Re: KTW’s editoral of April 24 (‘Pipeline feud needs to stop flowing’):
The editorial, which seems to be hoping Alberta won’t beat us up by restricting fuel movement to B.C., is not necessarily the best way to approach this looming problem.
There is no “feud” — only one party acting as a bully.
British Columbia is staying cool and acting responsibly by fleshing out its legal rights to environmental protection through the courts.
Since Alberta Premier-elect Jason Kenney wants to escalate the situation by stopping the flow of gasoline and fuel to B.C. via the existing pipeline (but keeping tarsands bitumen flowing), a relevant and effective response from B.C. could be two-fold:
1. Immediately act to put into place more responsible and dependable alternative suppliers of fuel to B.C.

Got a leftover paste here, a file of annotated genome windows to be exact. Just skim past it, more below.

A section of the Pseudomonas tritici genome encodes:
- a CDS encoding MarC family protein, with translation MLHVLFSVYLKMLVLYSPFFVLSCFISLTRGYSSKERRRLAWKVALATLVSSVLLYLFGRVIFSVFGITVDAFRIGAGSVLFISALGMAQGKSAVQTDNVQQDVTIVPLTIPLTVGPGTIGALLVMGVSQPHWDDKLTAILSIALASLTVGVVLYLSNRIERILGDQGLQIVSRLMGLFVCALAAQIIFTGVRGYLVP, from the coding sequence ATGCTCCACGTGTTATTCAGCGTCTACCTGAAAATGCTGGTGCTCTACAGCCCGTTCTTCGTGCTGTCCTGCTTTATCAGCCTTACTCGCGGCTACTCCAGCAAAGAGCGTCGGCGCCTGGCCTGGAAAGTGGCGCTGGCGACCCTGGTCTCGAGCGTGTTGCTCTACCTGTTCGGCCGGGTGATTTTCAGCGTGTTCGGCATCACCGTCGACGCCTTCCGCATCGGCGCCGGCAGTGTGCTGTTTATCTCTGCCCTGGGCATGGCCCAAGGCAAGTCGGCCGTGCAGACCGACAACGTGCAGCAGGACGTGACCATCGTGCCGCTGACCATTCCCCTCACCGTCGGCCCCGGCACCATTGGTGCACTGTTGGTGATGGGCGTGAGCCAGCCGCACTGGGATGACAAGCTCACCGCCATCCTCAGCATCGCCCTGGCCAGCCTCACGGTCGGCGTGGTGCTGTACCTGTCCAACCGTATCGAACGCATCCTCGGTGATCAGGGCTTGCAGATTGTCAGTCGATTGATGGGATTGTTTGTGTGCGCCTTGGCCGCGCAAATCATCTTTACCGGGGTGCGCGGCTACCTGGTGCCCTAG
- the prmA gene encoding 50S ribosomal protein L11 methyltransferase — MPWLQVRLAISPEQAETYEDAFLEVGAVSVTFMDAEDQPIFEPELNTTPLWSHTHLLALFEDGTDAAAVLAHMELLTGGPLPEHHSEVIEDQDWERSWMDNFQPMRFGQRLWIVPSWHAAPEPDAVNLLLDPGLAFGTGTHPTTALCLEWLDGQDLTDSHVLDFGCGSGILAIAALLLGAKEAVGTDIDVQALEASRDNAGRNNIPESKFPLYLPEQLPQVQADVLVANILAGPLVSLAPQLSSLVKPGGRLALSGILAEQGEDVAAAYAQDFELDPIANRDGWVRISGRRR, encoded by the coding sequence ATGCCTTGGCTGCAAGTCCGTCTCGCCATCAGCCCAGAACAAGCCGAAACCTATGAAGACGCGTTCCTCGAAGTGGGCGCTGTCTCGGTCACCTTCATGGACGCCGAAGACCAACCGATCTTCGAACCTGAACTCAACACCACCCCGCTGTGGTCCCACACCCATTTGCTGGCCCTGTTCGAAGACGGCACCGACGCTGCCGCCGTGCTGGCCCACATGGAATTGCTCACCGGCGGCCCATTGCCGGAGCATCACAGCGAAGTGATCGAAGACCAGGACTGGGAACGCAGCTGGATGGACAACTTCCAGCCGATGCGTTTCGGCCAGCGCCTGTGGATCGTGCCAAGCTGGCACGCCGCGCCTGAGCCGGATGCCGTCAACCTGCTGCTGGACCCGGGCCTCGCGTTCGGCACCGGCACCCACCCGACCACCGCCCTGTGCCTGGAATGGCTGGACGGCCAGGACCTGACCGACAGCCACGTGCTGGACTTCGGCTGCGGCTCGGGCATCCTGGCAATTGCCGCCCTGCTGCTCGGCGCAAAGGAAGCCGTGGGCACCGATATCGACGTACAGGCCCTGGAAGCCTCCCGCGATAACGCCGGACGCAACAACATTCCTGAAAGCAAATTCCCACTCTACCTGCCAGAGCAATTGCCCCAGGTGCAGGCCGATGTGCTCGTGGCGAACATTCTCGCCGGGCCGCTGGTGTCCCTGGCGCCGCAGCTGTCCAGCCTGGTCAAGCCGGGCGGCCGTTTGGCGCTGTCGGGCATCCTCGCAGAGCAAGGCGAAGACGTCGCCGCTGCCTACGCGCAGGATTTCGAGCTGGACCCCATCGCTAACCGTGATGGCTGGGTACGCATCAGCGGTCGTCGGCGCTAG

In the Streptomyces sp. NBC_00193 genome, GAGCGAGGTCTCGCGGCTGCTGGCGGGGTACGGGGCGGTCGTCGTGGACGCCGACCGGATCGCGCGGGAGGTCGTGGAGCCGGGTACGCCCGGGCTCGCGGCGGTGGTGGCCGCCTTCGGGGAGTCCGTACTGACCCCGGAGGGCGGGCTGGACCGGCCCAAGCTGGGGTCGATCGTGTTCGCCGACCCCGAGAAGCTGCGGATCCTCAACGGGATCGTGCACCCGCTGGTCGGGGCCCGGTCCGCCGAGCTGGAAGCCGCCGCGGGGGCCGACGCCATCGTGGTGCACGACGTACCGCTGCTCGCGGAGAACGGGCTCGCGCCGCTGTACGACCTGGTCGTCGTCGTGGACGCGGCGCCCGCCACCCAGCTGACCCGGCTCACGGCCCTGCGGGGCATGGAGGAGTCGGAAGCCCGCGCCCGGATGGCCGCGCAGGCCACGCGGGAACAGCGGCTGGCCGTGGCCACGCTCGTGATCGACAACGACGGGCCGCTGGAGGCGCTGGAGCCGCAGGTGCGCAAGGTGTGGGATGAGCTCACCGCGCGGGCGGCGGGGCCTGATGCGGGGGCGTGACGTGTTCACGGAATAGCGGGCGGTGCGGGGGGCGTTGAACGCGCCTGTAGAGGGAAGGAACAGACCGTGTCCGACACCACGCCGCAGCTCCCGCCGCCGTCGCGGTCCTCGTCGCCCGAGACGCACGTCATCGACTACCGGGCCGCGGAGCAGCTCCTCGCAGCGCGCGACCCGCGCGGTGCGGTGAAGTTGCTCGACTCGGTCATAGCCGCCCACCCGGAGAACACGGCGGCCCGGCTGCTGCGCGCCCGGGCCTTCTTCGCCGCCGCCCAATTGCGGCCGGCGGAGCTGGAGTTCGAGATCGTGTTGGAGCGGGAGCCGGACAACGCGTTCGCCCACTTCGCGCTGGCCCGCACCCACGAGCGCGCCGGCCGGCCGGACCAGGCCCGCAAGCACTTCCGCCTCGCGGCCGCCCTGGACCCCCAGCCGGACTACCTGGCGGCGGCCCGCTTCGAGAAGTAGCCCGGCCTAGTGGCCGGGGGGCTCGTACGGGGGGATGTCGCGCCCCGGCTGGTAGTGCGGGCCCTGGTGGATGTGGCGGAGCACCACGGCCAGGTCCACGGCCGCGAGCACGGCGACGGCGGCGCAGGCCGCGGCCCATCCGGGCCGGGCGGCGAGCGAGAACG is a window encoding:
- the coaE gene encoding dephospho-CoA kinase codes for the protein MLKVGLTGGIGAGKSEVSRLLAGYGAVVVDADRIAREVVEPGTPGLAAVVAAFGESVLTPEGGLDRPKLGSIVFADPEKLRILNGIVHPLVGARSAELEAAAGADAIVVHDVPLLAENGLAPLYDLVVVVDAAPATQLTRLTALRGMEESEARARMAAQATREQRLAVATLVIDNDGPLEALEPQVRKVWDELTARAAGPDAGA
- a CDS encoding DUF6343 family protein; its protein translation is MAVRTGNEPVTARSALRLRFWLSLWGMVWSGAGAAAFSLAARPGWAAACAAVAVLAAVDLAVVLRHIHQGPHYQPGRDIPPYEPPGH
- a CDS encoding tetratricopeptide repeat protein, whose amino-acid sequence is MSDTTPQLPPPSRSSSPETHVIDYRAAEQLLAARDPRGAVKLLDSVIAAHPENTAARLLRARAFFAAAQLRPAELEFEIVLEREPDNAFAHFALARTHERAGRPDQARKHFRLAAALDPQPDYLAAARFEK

2. Bring forward legislation completely shutting off all Alberta oil flow through B.C. via the existing Trans Mountain pipeline. This would primarily stop flow of tarsands bitumen heading to oil tankers at the coast, which is an obvious environmental threat now to B.C. waters, fish and sea life.
The existing pipeline is obsolete, having been in use since 1953, even though it was not originally designed to accommodate the heavy and coarse tarsands bitumen.
Clearly, there would be some short-term pain until new suppliers of refined gasoline and fuel could be put into place.
But this a good opportunity to eliminate the threat arising from the daily movement of the dirtiest oil in the world across our land, rivers and ports, as well as to act on the threat to climate change posed by ramping up tarsands production.
John McNamer and Susan Mann